Category Archives: Into the Sewing Box

history of pincushion

The Pin and the Pincushion

As a new blog feature ‘Into the Sewing Box’ we’re delving into our haberdashery stash and discovering the curious history of sewing paraphernalia that we all know and love.

Marna Lunt Pincushion
The History of the Pincushion

The pincushion is a sewer’s best friend, quietly sat beside you at the sewing machine and your right hand man during your embroidery projects, this is a little blog post about our faithful friends the pin and the pincushion. As an embroiderer’s essential aid the pincushion is a safe home for pins, with a rich history the pincushion is still a trusty tool that can be found in the modern sewing box.

Pins 1620-1800 (made)
Pins 1620-1800 found on collections.vam.ac.uk

I’ll start with the pin; although now considered a cheap haberdashery staple (admittedly easy to sprinkle around the house waiting for unsuspecting toes) the pin was actually a delectable treat for embroiderers. So expensive in fact, men set aside ‘pin money’ for their wives as an allowance for their sewing supplies. Pins, needles and threads were incredibly expensive, made before the days of the machine pins were created by hand. And so the pincushion was born – a means to keep precious, pricey pins safe.

 

The pastime of embroidery was for the rich, so much so, the pincushion became a symbol of status, often worn from the waist like a chatelaine and even mentioned in wills and lists of assets!

Vintage Pincushion
Pincushion dated 1730-1769 found on collections.vam.ac.uk

The Layette pincushion is a curious object originating from the 17th Century; presents created for new mum’s to welcome little ones into the world, with names, dates and messages spelled out with pins. A pincushion was a very precious gift to give, as pins were used to fasten blankets to babies an alternative than stitched garments, so the blanket could be adjusted as the child grew.  Typically the Layette Pincushion was given after a baby had arrived because it was considered bad luck to name a child before it was born. Furthermore perhaps pushing into superstitious themes of voodoo, inserting pins into a pincushion was believed to inflict pain during birth. The Layette Pincushion was a present made with considerable skill; the cushion was often made with silks, which would easily disintegrate with too many pin holes.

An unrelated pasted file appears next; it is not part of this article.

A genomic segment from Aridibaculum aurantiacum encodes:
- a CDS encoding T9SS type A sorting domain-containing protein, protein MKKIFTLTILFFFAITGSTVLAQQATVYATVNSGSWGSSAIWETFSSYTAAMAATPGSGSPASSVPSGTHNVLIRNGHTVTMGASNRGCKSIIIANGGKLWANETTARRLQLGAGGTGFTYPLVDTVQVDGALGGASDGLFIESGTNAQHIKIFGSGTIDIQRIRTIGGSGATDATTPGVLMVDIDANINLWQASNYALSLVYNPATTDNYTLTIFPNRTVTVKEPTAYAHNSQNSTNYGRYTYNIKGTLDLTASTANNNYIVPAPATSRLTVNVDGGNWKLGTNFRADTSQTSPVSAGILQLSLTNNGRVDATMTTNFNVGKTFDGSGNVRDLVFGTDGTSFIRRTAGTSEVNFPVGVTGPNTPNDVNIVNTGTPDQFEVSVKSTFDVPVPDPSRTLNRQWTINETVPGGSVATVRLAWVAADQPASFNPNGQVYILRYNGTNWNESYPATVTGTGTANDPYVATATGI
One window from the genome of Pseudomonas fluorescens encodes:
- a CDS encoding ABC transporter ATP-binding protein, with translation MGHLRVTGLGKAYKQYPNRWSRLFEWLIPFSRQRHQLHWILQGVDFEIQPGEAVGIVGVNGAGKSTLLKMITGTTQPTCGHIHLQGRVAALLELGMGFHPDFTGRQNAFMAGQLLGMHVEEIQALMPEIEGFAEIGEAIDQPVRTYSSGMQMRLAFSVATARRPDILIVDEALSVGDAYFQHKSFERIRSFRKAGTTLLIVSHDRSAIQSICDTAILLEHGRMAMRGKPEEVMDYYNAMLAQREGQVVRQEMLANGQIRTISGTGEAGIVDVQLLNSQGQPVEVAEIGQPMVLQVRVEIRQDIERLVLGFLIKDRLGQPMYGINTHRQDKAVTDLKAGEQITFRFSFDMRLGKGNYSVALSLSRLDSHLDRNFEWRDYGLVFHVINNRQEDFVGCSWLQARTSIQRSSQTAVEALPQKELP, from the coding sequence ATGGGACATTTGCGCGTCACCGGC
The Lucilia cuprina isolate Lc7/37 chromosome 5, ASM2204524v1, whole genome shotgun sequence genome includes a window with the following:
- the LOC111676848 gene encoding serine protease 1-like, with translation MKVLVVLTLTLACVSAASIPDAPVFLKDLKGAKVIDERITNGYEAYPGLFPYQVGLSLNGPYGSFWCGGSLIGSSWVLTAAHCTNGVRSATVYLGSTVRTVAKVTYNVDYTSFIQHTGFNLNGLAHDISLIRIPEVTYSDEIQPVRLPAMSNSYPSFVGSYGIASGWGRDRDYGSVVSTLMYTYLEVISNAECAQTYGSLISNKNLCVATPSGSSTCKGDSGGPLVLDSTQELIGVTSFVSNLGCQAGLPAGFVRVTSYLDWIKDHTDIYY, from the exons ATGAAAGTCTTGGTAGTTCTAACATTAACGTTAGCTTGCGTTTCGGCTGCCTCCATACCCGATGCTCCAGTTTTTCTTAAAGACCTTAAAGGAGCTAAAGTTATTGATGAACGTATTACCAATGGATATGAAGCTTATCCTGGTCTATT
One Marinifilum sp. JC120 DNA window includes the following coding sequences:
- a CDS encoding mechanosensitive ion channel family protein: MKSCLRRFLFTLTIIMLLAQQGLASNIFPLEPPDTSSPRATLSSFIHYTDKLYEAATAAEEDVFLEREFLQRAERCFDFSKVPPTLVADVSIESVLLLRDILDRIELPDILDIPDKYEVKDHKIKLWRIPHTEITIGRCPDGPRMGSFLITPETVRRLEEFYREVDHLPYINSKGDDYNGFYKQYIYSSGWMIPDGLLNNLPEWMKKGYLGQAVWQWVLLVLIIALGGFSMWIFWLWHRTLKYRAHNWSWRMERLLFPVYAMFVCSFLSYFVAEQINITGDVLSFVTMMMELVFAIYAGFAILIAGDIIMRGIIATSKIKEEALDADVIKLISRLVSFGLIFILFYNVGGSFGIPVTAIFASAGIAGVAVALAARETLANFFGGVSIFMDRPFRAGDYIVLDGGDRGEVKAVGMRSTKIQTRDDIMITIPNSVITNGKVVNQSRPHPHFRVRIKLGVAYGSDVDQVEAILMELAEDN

Pincushion
Layette Pincushions collections.vam.ac.uk

When the industrial revolution arrived, so did the machine woven cloth, printed fabric became more accessible and items such as the pin and needles became readily available in the sewing basket. Along with the machine, life became a little easier and time was freed up, sewing was transformed from laborious domesticated tasks, to decorative embroidery projects. But through this revolution the pincushion remained an imperative element to the sewing basket.

Most of us have the famous red tomato pincushion, but why on earth a tomato?? Generally tomatoes were used in the household to repel evil spirits, often given as a housewarming gift to attract good spirits to a new home. But because tomatoes have a short shelf life unsurprisingly was a tricky gift to give, so people made fabric versions, the pincushions were stuffed with sawdust, wool or emery to preserve and keeps the pins sharp.

Found on elizabethhousestlouis.blogspot.co.uk
Found on elizabethhousestlouis.blogspot.co.uk

By just dipping my toe into the world on pincushions; it’s safe to say they derive from some very superstitious stitchers! It also suggests that the sewing basket was in fact a treasured and sacred item in every household, so next time you delve into your sewing box – think about your friend the pincushion and the good luck it brings to your sewing projects.